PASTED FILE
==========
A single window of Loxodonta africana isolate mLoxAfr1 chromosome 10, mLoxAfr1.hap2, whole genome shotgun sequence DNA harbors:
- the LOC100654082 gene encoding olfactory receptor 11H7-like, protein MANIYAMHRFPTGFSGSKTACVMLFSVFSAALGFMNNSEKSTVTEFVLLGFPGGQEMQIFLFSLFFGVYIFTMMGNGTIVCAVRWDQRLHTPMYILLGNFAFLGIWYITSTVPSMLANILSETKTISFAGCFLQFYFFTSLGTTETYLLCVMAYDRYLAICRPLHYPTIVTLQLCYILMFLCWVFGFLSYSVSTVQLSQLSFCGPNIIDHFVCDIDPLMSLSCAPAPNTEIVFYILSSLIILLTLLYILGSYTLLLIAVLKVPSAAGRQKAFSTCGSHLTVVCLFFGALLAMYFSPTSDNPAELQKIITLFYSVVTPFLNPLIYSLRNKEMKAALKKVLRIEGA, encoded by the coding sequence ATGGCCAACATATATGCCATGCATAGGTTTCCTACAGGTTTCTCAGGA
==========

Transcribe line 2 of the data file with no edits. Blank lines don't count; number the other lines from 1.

- the LOC100654082 gene encoding olfactory receptor 11H7-like, protein MANIYAMHRFPTGFSGSKTACVMLFSVFSAALGFMNNSEKSTVTEFVLLGFPGGQEMQIFLFSLFFGVYIFTMMGNGTIVCAVRWDQRLHTPMYILLGNFAFLGIWYITSTVPSMLANILSETKTISFAGCFLQFYFFTSLGTTETYLLCVMAYDRYLAICRPLHYPTIVTLQLCYILMFLCWVFGFLSYSVSTVQLSQLSFCGPNIIDHFVCDIDPLMSLSCAPAPNTEIVFYILSSLIILLTLLYILGSYTLLLIAVLKVPSAAGRQKAFSTCGSHLTVVCLFFGALLAMYFSPTSDNPAELQKIITLFYSVVTPFLNPLIYSLRNKEMKAALKKVLRIEGA, encoded by the coding sequence ATGGCCAACATATATGCCATGCATAGGTTTCCTACAGGTTTCTCAGGA